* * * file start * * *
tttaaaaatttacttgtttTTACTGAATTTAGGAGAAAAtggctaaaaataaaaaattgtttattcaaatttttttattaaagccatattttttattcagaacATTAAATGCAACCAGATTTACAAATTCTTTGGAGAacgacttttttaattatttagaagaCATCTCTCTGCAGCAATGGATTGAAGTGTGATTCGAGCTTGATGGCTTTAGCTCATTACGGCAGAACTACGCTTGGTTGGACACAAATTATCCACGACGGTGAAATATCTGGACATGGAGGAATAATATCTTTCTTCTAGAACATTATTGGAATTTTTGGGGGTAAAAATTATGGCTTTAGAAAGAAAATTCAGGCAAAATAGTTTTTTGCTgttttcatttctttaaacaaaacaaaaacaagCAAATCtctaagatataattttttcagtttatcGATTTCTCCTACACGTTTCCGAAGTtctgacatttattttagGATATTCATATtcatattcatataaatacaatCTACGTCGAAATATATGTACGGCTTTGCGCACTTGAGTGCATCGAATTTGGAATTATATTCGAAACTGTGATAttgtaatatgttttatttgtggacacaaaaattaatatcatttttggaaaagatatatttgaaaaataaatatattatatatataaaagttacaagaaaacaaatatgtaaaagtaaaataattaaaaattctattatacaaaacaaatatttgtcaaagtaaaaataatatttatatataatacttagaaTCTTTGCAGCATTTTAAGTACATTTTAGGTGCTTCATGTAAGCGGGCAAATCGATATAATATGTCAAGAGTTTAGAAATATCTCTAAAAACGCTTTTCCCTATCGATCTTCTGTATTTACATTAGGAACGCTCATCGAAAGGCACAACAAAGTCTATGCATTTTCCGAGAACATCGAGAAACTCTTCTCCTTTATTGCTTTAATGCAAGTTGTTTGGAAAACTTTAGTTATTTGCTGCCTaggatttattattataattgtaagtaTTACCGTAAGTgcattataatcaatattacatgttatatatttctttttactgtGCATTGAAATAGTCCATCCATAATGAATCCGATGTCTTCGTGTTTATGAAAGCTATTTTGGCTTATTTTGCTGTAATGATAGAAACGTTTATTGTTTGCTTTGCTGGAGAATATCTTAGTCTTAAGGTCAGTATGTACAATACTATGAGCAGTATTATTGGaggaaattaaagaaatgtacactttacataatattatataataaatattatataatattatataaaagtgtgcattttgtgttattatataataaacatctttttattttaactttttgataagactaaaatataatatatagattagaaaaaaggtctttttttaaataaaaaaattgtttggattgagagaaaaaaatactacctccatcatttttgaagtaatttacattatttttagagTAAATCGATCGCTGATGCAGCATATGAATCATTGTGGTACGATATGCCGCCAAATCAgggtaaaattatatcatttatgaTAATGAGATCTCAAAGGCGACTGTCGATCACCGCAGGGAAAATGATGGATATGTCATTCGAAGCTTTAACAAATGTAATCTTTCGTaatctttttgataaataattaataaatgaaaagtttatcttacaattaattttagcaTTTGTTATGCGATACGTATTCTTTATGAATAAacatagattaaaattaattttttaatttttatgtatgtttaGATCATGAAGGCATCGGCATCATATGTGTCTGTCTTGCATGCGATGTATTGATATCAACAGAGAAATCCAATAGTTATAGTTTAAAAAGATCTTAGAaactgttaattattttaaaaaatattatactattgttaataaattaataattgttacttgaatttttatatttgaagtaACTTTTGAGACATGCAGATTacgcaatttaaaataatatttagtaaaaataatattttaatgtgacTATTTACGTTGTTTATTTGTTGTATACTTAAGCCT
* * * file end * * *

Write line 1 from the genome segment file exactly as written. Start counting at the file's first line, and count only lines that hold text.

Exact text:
tttaaaaatttacttgtttTTACTGAATTTAGGAGAAAAtggctaaaaataaaaaattgtttattcaaatttttttattaaagccatattttttattcagaacATTAAATGCAACCAGATTTACAAATTCTTTGGAGAacgacttttttaattatttagaagaCATCTCTCTGCAGCAATGGATTGAAGTGTGATTCGAGCTTGATGGCTTTAGCTCATTACGGCAGAACTACGCTTGGTTGGACACAAATTATCCACGACGGTGAAATATCTGGACATGGAGGAATAATATCTTTCTTCTAGAACATTATTGGAATTTTTGGGGGTAAAAATTATGGCTTTAGAAAGAAAATTCAGGCAAAATAGTTTTTTGCTgttttcatttctttaaacaaaacaaaaacaagCAAATCtctaagatataattttttcagtttatcGATTTCTCCTACACGTTTCCGAAGTtctgacatttattttagGATATTCATATtcatattcatataaatacaatCTACGTCGAAATATATGTACGGCTTTGCGCACTTGAGTGCATCGAATTTGGAATTATATTCGAAACTGTGATAttgtaatatgttttatttgtggacacaaaaattaatatcatttttggaaaagatatatttgaaaaataaatatattatatatataaaagttacaagaaaacaaatatgtaaaagtaaaataattaaaaattctattatacaaaacaaatatttgtcaaagtaaaaataatatttatatataatacttagaaTCTTTGCAGCATTTTAAGTACATTTTAGGTGCTTCATGTAAGCGGGCAAATCGATATAATATGTCAAGAGTTTAGAAATATCTCTAAAAACGCTTTTCCCTATCGATCTTCTGTATTTACATTAGGAACGCTCATCGAAAGGCACAACAAAGTCTATGCATTTTCCGAGAACATCGAGAAACTCTTCTCCTTTATTGCTTTAATGCAAGTTGTTTGGAAAACTTTAGTTATTTGCTGCCTaggatttattattataattgtaagtaTTACCGTAAGTgcattataatcaatattacatgttatatatttctttttactgtGCATTGAAATAGTCCATCCATAATGAATCCGATGTCTTCGTGTTTATGAAAGCTATTTTGGCTTATTTTGCTGTAATGATAGAAACGTTTATTGTTTGCTTTGCTGGAGAATATCTTAGTCTTAAGGTCAGTATGTACAATACTATGAGCAGTATTATTGGaggaaattaaagaaatgtacactttacataatattatataataaatattatataatattatataaaagtgtgcattttgtgttattatataataaacatctttttattttaactttttgataagactaaaatataatatatagattagaaaaaaggtctttttttaaataaaaaaattgtttggattgagagaaaaaaatactacctccatcatttttgaagtaatttacattatttttagagTAAATCGATCGCTGATGCAGCATATGAATCATTGTGGTACGATATGCCGCCAAATCAgggtaaaattatatcatttatgaTAATGAGATCTCAAAGGCGACTGTCGATCACCGCAGGGAAAATGATGGATATGTCATTCGAAGCTTTAACAAATGTAATCTTTCGTaatctttttgataaataattaataaatgaaaagtttatcttacaattaattttagcaTTTGTTATGCGATACGTATTCTTTATGAATAAacatagattaaaattaattttttaatttttatgtatgtttaGATCATGAAGGCATCGGCATCATATGTGTCTGTCTTGCATGCGATGTATTGATATCAACAGAGAAATCCAATAGTTATAGTTTAAAAAGATCTTAGAaactgttaattattttaaaaaatattatactattgttaataaattaataattgttacttgaatttttatatttgaagtaACTTTTGAGACATGCAGATTacgcaatttaaaataatatttagtaaaaataatattttaatgtgacTATTTACGTTGTTTATTTGTTGTATACTTAAGCCT